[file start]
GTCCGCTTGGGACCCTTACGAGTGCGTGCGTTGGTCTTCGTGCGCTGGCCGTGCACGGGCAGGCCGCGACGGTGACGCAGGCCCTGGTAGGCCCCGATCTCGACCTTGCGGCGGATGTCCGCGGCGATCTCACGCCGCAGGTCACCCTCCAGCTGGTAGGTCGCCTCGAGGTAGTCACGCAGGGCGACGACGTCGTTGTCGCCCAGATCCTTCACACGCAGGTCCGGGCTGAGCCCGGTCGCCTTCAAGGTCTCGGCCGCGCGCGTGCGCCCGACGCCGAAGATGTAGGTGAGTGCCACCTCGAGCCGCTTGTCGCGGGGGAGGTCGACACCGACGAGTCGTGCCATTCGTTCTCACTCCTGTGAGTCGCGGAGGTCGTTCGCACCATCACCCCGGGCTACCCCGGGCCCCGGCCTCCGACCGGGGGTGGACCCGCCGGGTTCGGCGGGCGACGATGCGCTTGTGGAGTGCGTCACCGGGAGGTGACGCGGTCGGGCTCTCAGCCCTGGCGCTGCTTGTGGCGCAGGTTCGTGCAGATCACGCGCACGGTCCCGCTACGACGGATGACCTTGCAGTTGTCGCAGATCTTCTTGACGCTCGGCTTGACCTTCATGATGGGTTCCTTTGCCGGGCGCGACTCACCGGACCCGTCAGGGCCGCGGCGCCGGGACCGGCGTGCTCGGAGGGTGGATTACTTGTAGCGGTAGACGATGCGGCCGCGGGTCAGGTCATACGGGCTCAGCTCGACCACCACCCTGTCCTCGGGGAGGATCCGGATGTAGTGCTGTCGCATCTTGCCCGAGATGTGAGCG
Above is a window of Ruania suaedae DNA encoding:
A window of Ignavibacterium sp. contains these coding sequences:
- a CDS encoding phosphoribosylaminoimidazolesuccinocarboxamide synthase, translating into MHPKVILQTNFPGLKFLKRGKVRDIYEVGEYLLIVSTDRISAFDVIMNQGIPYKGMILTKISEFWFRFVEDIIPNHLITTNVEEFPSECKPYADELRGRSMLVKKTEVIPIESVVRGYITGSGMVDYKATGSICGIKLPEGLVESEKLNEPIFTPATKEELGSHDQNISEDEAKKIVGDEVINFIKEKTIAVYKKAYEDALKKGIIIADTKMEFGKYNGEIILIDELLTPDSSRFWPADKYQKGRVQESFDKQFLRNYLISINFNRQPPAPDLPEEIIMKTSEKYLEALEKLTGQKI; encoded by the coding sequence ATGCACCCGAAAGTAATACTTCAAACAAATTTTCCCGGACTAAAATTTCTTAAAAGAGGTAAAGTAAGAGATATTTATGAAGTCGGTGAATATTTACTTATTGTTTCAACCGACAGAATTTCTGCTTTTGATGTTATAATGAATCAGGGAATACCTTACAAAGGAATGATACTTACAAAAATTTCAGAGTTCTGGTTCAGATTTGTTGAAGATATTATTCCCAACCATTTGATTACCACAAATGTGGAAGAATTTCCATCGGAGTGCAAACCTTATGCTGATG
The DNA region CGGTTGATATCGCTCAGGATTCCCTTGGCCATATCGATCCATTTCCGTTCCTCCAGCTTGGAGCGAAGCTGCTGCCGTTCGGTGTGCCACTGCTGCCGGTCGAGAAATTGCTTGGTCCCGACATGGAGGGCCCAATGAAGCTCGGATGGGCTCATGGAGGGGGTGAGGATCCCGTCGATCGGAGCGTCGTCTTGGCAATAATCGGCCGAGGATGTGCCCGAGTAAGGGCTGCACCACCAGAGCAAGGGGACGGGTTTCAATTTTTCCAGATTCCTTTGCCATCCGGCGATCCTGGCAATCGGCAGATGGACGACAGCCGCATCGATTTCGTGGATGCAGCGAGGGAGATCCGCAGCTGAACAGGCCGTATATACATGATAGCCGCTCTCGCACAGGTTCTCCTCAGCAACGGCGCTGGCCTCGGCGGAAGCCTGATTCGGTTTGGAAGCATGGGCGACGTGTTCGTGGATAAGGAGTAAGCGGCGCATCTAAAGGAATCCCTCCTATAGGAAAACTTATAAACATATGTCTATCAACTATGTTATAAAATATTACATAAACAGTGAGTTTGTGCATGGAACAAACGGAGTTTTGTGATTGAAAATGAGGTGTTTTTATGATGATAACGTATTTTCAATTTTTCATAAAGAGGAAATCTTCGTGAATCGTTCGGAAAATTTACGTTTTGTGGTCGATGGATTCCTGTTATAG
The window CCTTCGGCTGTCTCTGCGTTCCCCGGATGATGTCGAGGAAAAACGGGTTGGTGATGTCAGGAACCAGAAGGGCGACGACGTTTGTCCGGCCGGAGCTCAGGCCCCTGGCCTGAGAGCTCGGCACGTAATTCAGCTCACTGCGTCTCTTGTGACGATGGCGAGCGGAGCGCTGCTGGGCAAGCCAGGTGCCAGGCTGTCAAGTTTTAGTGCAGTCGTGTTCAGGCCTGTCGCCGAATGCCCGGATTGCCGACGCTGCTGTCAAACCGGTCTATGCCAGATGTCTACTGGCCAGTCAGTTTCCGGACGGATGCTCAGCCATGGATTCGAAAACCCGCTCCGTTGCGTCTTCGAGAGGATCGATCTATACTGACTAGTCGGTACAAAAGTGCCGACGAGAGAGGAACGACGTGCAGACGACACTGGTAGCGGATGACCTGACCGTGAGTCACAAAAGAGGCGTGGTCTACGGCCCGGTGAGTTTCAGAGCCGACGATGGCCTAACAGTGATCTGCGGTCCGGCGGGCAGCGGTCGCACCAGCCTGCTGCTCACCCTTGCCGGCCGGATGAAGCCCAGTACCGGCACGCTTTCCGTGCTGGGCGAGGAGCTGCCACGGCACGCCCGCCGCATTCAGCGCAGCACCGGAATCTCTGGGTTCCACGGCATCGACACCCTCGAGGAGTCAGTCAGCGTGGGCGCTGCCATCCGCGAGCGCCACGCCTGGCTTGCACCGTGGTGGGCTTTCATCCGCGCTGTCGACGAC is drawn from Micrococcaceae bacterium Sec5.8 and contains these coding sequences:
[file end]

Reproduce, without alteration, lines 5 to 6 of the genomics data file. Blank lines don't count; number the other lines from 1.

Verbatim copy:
The DNA region CGGTTGATATCGCTCAGGATTCCCTTGGCCATATCGATCCATTTCCGTTCCTCCAGCTTGGAGCGAAGCTGCTGCCGTTCGGTGTGCCACTGCTGCCGGTCGAGAAATTGCTTGGTCCCGACATGGAGGGCCCAATGAAGCTCGGATGGGCTCATGGAGGGGGTGAGGATCCCGTCGATCGGAGCGTCGTCTTGGCAATAATCGGCCGAGGATGTGCCCGAGTAAGGGCTGCACCACCAGAGCAAGGGGACGGGTTTCAATTTTTCCAGATTCCTTTGCCATCCGGCGATCCTGGCAATCGGCAGATGGACGACAGCCGCATCGATTTCGTGGATGCAGCGAGGGAGATCCGCAGCTGAACAGGCCGTATATACATGATAGCCGCTCTCGCACAGGTTCTCCTCAGCAACGGCGCTGGCCTCGGCGGAAGCCTGATTCGGTTTGGAAGCATGGGCGACGTGTTCGTGGATAAGGAGTAAGCGGCGCATCTAAAGGAATCCCTCCTATAGGAAAACTTATAAACATATGTCTATCAACTATGTTATAAAATATTACATAAACAGTGAGTTTGTGCATGGAACAAACGGAGTTTTGTGATTGAAAATGAGGTGTTTTTATGATGATAACGTATTTTCAATTTTTCATAAAGAGGAAATCTTCGTGAATCGTTCGGAAAATTTACGTTTTGTGGTCGATGGATTCCTGTTATAG
The window CCTTCGGCTGTCTCTGCGTTCCCCGGATGATGTCGAGGAAAAACGGGTTGGTGATGTCAGGAACCAGAAGGGCGACGACGTTTGTCCGGCCGGAGCTCAGGCCCCTGGCCTGAGAGCTCGGCACGTAATTCAGCTCACTGCGTCTCTTGTGACGATGGCGAGCGGAGCGCTGCTGGGCAAGCCAGGTGCCAGGCTGTCAAGTTTTAGTGCAGTCGTGTTCAGGCCTGTCGCCGAATGCCCGGATTGCCGACGCTGCTGTCAAACCGGTCTATGCCAGATGTCTACTGGCCAGTCAGTTTCCGGACGGATGCTCAGCCATGGATTCGAAAACCCGCTCCGTTGCGTCTTCGAGAGGATCGATCTATACTGACTAGTCGGTACAAAAGTGCCGACGAGAGAGGAACGACGTGCAGACGACACTGGTAGCGGATGACCTGACCGTGAGTCACAAAAGAGGCGTGGTCTACGGCCCGGTGAGTTTCAGAGCCGACGATGGCCTAACAGTGATCTGCGGTCCGGCGGGCAGCGGTCGCACCAGCCTGCTGCTCACCCTTGCCGGCCGGATGAAGCCCAGTACCGGCACGCTTTCCGTGCTGGGCGAGGAGCTGCCACGGCACGCCCGCCGCATTCAGCGCAGCACCGGAATCTCTGGGTTCCACGGCATCGACACCCTCGAGGAGTCAGTCAGCGTGGGCGCTGCCATCCGCGAGCGCCACGCCTGGCTTGCACCGTGGTGGGCTTTCATCCGCGCTGTCGACGAC is drawn from Micrococcaceae bacterium Sec5.8 and contains these coding sequences: